Potassium-evoked depolarization induced significant contraction in the DA of 15-day embryos. This indicates that at this developmental stage DA smooth muscle cells are already equipped with contractile proteins and an excitation-contraction coupling. This receptor-independent contractile response increased, in the chicken DA, twofold between day 15 and day 19, whereas in chicken embryo carotid and femoral arteries depolarization-evoked contraction increased five- to sevenfold during the same incubation period (26). Moreover, the presence of responses to the thromboxane A2 mimetic U-46619 and ET-1, in the 15-day DA, indicates that pharmacomechanical coupling is also developed rather early in this vessel. Accordingly, several studies in mammals indicate that the smooth muscle cells in the DA are more differentiated than those in other fetal arteries (16, 25, 39). Expression of the adult-specific vascular smooth muscle myosin heavy chain isoform, SM2, is developmentally regulated and not detected, before birth, in the aorta or pulmonary artery of the rabbit, but expressed in the fetal DA (16, 25, 39). Moreover, advanced differentiation has also been reported in the human DA that highly expressed the actin binding proteins calponin and caldesmon, when compared with the fetal aorta (42).
Responsiveness to Catecholamines
Secretion of catecholamines plays an important role in several of the adaptations that characterize the transition from the pre- to the neonatal period (31). In the present study, we observed marked developmental differences in the response of chicken DA to adrenergic agonists. Thus, NE and Phe had no effects in 15-day DA but caused marked concentration-dependent contractions in 19- and 21-day DA. The lack of responses to NE and Phe in the 15-day DA seems to reflect a specific immaturity of the α-adrenergic pathway since both receptor-dependent [ET-1 and thromboxane A2 (TXA2)] and -independent contractions were present. Furthermore, developmental increase of responses to NE and Phe was observed in the DA but not in either pre- or postductal pulmonary arteries (present study and Ref. 52), indicating a specific maturation of α-adrenergic pathway in the DA. Interestingly, the time course of catecholamines in the plasma of chicken embryos is characterized by a maximum of epinephrine and NE at day 19, shortly before lung ventilation (i.e., internal pipping) is initiated (31, 54). In a previous study, developmental changes in the response of chicken embryo femoral and carotid arteries to adrenergic agents were also observed (26). Similarly to the DA, the carotid arteries of 15-day embryos did not respond to NE or Phe, but a contraction was observed at embryonic day 19. In contrast, the responses to NE and Phe were already present at day 15 in femoral arteries (26). Therefore, the presence of high catecholamine concentrations in the chicken embryo during transition to ex ovo life, together with the developmental increase of the responsiveness of DA and systemic arteries and the lack of pulmonary artery sensitivity to these neurohormones, suggest a relevant role of catecholamines on the circulatory transition (i.e., closure of the DA, increase in systemic vascular resistance, and fall of pulmonary vascular resistance) of the chicken fetus.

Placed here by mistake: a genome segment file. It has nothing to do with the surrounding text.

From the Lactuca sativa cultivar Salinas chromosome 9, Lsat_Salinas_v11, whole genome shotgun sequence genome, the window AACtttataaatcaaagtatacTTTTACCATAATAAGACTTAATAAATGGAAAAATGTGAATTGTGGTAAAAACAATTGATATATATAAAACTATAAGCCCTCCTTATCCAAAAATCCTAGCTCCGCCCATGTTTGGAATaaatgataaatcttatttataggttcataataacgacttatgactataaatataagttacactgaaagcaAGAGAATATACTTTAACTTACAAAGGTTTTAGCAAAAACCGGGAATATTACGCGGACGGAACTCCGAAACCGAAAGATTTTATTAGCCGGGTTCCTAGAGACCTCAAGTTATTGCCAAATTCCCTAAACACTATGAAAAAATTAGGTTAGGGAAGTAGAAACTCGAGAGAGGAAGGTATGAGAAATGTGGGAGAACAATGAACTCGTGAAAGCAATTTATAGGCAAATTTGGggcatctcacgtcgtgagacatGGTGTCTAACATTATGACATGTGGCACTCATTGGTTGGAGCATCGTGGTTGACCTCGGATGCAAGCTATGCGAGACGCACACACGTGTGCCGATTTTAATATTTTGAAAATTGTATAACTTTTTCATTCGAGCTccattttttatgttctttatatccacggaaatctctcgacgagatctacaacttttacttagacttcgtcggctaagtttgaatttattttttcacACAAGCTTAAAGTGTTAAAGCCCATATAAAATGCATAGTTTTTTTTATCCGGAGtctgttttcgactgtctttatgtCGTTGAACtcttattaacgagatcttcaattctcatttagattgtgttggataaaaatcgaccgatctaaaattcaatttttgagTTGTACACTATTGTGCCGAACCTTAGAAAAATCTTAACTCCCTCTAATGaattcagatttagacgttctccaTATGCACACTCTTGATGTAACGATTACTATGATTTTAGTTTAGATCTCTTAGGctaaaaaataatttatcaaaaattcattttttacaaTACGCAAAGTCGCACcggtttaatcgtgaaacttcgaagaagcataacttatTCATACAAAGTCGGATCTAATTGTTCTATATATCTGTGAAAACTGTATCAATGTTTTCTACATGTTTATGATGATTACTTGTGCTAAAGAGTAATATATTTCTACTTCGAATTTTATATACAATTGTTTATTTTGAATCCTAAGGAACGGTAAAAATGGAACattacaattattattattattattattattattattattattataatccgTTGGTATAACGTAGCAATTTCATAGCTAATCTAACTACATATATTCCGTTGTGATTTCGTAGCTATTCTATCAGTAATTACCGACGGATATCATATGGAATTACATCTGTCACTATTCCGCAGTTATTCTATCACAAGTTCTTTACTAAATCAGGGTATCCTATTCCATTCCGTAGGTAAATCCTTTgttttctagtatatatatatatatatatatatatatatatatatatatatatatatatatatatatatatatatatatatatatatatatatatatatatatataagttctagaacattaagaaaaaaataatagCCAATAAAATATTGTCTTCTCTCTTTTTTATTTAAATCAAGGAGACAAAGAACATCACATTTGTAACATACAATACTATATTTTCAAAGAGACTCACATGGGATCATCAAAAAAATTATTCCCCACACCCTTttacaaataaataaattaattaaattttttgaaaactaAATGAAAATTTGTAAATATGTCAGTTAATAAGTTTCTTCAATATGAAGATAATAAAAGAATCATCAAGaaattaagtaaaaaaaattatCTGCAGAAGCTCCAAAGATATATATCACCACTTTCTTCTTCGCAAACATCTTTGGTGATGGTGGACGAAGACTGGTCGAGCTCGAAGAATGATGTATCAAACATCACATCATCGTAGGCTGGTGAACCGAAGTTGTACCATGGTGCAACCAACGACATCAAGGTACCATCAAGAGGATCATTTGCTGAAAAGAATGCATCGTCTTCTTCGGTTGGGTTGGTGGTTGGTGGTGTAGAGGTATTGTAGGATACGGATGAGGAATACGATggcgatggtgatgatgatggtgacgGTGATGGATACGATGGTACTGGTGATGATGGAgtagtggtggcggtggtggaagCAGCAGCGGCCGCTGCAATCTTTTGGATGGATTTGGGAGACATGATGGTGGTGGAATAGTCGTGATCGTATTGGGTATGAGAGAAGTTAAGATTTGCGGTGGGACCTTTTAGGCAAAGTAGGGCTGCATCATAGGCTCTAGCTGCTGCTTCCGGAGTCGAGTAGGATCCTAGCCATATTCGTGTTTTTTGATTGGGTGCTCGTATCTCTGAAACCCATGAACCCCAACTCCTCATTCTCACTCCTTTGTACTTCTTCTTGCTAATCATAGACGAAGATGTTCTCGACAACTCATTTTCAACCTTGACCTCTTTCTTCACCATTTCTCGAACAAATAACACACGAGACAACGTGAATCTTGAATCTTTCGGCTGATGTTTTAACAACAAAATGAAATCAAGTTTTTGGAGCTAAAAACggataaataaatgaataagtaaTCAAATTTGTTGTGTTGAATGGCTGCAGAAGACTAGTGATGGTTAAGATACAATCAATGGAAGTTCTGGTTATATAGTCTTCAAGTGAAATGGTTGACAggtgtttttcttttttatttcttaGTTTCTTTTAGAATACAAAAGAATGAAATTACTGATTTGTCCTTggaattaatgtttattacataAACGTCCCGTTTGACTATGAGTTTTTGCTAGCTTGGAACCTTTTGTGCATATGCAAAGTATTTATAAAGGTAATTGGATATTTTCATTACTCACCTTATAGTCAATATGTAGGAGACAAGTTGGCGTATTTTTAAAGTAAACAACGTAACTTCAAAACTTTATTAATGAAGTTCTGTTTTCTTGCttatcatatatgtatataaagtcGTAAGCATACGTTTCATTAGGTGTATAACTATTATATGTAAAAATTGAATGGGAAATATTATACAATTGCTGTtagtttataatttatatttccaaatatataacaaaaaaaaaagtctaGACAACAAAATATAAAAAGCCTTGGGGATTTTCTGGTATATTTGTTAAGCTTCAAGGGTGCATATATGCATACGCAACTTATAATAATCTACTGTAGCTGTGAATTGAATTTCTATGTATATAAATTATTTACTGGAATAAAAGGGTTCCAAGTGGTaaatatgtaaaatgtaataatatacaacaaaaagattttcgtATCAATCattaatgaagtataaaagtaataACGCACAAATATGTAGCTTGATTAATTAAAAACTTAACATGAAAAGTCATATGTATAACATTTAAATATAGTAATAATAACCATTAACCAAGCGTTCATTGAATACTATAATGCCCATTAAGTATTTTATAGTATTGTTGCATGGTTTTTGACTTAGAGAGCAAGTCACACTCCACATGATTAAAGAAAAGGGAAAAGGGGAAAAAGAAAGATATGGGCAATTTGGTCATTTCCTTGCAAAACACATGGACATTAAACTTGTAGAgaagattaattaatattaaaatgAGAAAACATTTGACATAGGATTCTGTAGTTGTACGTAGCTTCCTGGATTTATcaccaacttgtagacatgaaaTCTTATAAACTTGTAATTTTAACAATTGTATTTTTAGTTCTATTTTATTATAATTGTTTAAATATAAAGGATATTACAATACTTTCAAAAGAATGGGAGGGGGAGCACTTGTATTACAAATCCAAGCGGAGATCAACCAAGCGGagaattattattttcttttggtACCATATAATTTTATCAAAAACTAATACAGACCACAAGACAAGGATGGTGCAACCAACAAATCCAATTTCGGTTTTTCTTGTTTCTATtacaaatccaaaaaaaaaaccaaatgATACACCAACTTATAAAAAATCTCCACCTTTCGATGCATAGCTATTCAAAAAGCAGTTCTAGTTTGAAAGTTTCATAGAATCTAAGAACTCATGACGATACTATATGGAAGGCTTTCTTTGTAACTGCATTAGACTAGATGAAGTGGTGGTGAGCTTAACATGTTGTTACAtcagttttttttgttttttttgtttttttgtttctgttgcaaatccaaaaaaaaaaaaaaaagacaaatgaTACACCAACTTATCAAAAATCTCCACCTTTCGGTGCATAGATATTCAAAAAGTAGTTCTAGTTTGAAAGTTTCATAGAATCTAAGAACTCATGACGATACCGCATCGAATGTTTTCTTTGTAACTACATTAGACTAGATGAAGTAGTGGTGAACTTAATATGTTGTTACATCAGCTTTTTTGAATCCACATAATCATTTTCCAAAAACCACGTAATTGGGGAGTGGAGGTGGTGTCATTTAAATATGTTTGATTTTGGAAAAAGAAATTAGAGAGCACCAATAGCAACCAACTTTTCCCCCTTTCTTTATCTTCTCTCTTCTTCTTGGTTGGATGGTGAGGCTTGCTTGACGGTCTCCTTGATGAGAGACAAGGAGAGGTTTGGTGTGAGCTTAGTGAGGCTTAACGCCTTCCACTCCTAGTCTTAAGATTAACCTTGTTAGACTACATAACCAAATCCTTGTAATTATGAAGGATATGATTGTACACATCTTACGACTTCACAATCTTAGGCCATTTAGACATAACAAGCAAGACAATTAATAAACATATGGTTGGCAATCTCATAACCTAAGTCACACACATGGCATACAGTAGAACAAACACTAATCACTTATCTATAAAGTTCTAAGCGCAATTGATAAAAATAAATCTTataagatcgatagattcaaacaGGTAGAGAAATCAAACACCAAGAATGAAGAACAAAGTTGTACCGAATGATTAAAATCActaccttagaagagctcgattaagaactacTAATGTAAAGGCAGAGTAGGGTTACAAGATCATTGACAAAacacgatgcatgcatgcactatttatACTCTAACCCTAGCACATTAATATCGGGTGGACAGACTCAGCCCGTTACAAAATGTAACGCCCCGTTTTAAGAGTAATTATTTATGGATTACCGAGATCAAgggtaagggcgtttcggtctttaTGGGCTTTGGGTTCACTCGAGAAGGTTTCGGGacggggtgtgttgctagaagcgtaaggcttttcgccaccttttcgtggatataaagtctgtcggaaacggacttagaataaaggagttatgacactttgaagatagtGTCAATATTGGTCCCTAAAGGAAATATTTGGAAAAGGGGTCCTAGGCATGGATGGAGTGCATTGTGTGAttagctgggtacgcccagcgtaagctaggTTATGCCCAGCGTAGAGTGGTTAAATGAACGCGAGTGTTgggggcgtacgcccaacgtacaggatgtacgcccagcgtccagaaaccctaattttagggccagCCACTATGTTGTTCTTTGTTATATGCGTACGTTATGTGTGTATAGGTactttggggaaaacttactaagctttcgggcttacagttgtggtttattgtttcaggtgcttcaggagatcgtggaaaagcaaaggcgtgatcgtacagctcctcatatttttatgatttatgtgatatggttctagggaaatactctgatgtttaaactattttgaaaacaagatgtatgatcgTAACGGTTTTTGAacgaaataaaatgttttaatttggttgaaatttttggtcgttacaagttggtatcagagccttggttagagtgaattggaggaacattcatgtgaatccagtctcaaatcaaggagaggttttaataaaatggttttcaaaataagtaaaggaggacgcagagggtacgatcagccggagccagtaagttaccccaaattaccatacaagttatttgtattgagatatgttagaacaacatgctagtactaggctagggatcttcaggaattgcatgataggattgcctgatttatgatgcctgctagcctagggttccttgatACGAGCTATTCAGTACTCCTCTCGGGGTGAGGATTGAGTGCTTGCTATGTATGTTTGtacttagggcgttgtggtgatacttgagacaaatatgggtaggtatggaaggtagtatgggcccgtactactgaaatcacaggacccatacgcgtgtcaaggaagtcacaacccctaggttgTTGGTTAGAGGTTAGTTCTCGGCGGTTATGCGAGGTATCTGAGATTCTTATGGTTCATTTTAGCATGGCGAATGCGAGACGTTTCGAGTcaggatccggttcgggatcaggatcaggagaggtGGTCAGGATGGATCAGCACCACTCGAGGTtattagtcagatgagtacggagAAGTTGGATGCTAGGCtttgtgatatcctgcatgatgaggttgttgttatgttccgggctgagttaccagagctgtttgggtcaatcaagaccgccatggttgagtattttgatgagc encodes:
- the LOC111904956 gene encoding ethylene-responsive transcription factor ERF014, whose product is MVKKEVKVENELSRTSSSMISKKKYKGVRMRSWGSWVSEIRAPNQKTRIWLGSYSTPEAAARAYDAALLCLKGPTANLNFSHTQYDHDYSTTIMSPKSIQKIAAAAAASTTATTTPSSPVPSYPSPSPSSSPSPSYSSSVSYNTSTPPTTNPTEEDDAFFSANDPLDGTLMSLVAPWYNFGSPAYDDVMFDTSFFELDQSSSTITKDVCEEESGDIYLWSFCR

Lack of response to electrical field stimulation and glyoxylic acid-induced histofluorescence indicate the absence of catecholamine-containing nerves in chicken DA. Accordingly, immunohistochemical staining with anti-neurofilament antibodies did hardly reveal innervations of the DA in either mouse or chicken embryos (3, 50). In contrast, catecholamine containing nerves have been demonstrated in human (2), lamb (23), and guinea pig (6) DA, but nerve density appears very low compared with third and fourth pharyngeal arch-derived vessels, and there is no information on the extent to which innervation of the DA is involved in its peculiar reactivity (3, 43).
Responsiveness to Oxygen
The cellular pathways initiated by O2 and leading to mammalian DA constriction are still controversial. Several studies have suggested that changes in O2 tension are signaled by changes in redox status and that O2-induced contraction of the DA is, at least partly, induced by membrane depolarization, which then results in entry of calcium through L-type voltage-operated Ca2+ channels (32, 43, 49, 53). Nakanishi et al. (32) hypothesized that, in the rabbit DA, membrane depolarization is related to O2-induced closure of a KATP channel. In contrast, Tristani-Firouzi et al. (49) suggested that a KV channel was responsible for the O2-induced membrane depolarization of rabbit DA. Moreover, ex vivo transfer of the gene for Kv1.5 or Kv2.1 partially restores constriction to O2 in the preterm rabbit DA (47). Accordingly, regulation by a mitochondrial redox sensor of KV channels in human DA smooth muscle cells has been demonstrated by Michelakis et al. (28, 29). On the other hand, Coceani et al. (11–14) suggested that cytochrome P-450 acts as O2 sensor and that its interaction with O2 might increase ET-1 production by the ductal smooth muscle cells, resulting in contraction. Therefore, O2 may, either directly or mediated by ET-1, cause membrane depolarization of the smooth muscle cells, and increase intracellular Ca2+ concentration through the increase of Ca2+ influx, or the induction of Ca2+ release from intracellular store sites, and finally cause DA contraction.